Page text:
Variable ticketing has to an extant eroded the value of being a club member. A Collingwood adult general admission home game membership is $17.73 per match. Members have to pay an extra $8.50 for the cheapest MCG or Etihad seats at a fully ticketed match. That’s $26.23 plus booking fees. Yet a non-member off the street only has to pay $25 plus booking for the same seat. It’s a similar story at other clubs.
Dallas Mavericks owner Mark Cuban wants his season tickets to be cheaper than his single match tickets. He knows the value of rewarding loyal season ticket holders: “Fans know when you care. You can’t fake it.”
In contrast, Andrew Demetriou gave members a kick for being no-shows at poorly drawing matches. He’s since softened his line. No doubt he (and the AFL) wishes he had his time over.
No team in the AFL has been as dominant as Hawthorn in recent years. Yet for all their success the Hawks haven’t increased the cost of their basic general admission memberships. The AFL has said that their higher priced variable tickets are selling well. Maybe it’s time to look at the lower end of the market. If a big successful club like Hawthorn thinks there’s some softness in their cheapest membership category (‘PRICE FREEZE’ is stamped all over their membership website) then making these people effectively pay more for tickets than non-members probably isn’t the way to go.
Open the floodgates?
Part of the problem with the current variable pricing structure is that matches are fixed into a category at the start of the season, yet often the perceived quality of a contest hinges on the form teams carry over from the previous week.
The Bulldogs v Tigers match at Etihad Stadium is a prime example. It was billed as a Category A game. Yet the Bulldogs had just stuttered through the ‘worst game ever played’ against North Melbourne, while Richmond had played like the Tigers of old (not in the good way) in their worrying second half capitulation against Carlton. Barely more than 30,000 showed up.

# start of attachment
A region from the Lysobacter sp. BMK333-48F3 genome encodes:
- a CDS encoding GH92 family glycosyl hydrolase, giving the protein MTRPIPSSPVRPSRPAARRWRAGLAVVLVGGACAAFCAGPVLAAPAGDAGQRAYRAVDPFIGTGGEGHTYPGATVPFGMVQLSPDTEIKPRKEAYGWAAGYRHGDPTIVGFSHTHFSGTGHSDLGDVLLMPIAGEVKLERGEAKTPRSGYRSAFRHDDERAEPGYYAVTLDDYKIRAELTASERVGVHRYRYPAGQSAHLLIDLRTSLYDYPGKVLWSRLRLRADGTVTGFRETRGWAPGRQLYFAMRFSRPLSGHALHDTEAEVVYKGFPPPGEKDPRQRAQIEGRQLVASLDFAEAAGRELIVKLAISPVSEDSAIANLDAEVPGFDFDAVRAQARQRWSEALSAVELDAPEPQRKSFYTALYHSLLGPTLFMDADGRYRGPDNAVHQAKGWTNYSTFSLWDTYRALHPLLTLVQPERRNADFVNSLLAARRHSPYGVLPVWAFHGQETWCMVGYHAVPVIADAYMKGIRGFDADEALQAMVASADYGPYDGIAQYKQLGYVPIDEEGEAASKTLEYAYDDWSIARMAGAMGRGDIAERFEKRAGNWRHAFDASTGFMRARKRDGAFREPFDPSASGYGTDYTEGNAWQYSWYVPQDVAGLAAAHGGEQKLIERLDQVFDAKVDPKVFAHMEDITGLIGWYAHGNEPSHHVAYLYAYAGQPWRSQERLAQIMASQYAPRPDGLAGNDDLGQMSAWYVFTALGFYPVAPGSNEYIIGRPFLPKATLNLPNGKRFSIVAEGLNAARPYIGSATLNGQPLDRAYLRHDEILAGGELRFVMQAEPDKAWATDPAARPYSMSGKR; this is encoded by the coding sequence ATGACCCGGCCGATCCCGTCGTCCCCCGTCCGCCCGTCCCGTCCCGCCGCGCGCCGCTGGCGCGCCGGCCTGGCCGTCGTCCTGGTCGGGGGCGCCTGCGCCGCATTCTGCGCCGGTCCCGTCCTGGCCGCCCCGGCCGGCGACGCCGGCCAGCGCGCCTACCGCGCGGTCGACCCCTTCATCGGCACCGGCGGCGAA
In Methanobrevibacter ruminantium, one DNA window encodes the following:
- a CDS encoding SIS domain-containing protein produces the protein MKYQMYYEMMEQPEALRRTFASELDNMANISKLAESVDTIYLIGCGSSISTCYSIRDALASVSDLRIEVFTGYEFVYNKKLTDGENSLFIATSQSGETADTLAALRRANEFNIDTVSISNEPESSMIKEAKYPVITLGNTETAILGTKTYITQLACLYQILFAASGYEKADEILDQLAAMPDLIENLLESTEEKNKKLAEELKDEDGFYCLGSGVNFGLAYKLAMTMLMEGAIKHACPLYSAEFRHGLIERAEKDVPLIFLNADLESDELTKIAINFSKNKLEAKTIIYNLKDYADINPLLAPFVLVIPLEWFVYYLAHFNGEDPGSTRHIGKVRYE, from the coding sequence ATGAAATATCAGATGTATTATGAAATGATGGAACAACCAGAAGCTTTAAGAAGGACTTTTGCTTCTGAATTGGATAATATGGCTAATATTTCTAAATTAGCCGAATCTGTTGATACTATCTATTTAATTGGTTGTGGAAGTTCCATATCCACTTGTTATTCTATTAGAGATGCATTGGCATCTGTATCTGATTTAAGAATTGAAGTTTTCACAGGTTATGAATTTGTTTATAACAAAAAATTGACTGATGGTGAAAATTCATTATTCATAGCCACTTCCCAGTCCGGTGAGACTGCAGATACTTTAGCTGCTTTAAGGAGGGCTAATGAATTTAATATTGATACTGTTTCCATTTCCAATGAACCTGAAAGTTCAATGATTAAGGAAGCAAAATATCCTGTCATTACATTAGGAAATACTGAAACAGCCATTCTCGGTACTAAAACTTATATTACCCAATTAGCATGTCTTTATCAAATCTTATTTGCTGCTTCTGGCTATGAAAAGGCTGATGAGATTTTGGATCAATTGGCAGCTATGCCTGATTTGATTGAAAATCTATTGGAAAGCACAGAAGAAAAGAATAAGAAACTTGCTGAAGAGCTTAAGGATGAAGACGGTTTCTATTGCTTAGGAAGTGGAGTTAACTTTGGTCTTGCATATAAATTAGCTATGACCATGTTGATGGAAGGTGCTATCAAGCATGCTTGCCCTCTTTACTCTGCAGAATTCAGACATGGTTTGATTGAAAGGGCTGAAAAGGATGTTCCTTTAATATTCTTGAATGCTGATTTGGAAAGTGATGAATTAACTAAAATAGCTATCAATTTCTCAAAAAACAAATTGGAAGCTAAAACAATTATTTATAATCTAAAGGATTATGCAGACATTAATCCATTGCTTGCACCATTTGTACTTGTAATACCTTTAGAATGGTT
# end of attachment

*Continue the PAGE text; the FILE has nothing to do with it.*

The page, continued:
The AFL believe that market sensitive dynamic ticketing might be the answer and have indicated a possible trial later this year. It might well work, but I’m not sure it quite fits the AFL’s membership model. Where will the early demand for tickets come from if the vast army of paid-up members hold out and play it by ear?
In the old days a sell out was a sell out. Some 15,000 fans were locked out of the MCG the day of the first Collingwood v Essendon Anzac Day clash. It added to the folklore of the event and no doubt made people more willing to pay a ticket premium in following years.
The AFL says that reserved seats are there to protect fans from the inconvenience of being turned away from games. But maybe a stadium as vast as the MCG needs the odd lockout to bridge the current disconnect in people’s minds between pricing and demand.
I doubt H&M are worried about the queue of inconvenienced customers snaking out the door of their Melbourne store. And I don’t see the queue getting any shorter. Fans will naturally be peeved if they can’t get into a ground, but they can’t argue the toss. If it’s full its full. They’re more likely to be infuriated by a ticketing system they suspect – rightly or wrongly – is ripping them off.
For all its recent bad press the AFL deserves its dues. It has an enviable record of getting people to come through the gate. You don’t become the fourth most attended league in the world by accident. Attendance is a key part of their ‘play, go, live’ growth strategy. The league is right to single out stadium food and drink costs as unreasonable (they’ll have a chance to do something about it when they finally take control of Etihad Stadium). But the storm over variable ticketing is a wake up call. There’s always a limit to what brands can compel from their customers, even in footy mad Melbourne.